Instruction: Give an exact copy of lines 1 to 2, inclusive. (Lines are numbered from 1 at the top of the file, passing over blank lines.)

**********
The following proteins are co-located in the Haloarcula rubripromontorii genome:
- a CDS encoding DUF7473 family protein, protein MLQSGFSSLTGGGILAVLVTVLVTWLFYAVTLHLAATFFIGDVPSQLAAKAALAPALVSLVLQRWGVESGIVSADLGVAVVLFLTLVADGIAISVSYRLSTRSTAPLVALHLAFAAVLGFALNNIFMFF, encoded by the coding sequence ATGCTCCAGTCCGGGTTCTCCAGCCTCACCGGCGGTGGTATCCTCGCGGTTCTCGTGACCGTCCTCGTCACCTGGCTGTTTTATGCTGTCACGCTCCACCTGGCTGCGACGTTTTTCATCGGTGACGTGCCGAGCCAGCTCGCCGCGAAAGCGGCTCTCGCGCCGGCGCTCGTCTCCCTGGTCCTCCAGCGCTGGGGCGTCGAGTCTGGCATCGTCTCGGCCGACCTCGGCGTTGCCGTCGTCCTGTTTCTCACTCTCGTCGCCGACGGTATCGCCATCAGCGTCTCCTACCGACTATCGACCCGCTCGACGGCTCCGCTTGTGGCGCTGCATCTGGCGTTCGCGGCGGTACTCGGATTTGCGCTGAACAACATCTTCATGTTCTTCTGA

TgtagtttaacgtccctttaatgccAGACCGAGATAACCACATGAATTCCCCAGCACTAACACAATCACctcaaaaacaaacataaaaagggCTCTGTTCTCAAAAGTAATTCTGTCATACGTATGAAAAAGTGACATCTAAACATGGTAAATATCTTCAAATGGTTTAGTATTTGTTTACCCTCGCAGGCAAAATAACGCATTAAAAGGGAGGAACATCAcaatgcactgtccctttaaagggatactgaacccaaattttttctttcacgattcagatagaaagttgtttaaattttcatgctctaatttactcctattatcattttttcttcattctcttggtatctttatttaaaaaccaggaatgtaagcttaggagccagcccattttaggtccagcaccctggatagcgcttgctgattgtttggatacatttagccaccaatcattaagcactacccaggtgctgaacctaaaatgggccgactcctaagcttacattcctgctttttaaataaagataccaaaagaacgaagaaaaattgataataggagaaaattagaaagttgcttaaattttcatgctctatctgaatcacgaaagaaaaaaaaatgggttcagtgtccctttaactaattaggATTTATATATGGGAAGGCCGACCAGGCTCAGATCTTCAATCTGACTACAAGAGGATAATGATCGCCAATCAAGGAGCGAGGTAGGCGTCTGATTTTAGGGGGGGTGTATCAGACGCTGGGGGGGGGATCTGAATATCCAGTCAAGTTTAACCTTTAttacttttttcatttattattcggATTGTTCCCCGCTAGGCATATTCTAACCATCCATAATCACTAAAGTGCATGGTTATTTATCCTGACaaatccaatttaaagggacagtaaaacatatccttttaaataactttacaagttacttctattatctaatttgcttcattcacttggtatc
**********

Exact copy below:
The following proteins are co-located in the Haloarcula rubripromontorii genome:
- a CDS encoding DUF7473 family protein, protein MLQSGFSSLTGGGILAVLVTVLVTWLFYAVTLHLAATFFIGDVPSQLAAKAALAPALVSLVLQRWGVESGIVSADLGVAVVLFLTLVADGIAISVSYRLSTRSTAPLVALHLAFAAVLGFALNNIFMFF, encoded by the coding sequence ATGCTCCAGTCCGGGTTCTCCAGCCTCACCGGCGGTGGTATCCTCGCGGTTCTCGTGACCGTCCTCGTCACCTGGCTGTTTTATGCTGTCACGCTCCACCTGGCTGCGACGTTTTTCATCGGTGACGTGCCGAGCCAGCTCGCCGCGAAAGCGGCTCTCGCGCCGGCGCTCGTCTCCCTGGTCCTCCAGCGCTGGGGCGTCGAGTCTGGCATCGTCTCGGCCGACCTCGGCGTTGCCGTCGTCCTGTTTCTCACTCTCGTCGCCGACGGTATCGCCATCAGCGTCTCCTACCGACTATCGACCCGCTCGACGGCTCCGCTTGTGGCGCTGCATCTGGCGTTCGCGGCGGTACTCGGATTTGCGCTGAACAACATCTTCATGTTCTTCTGA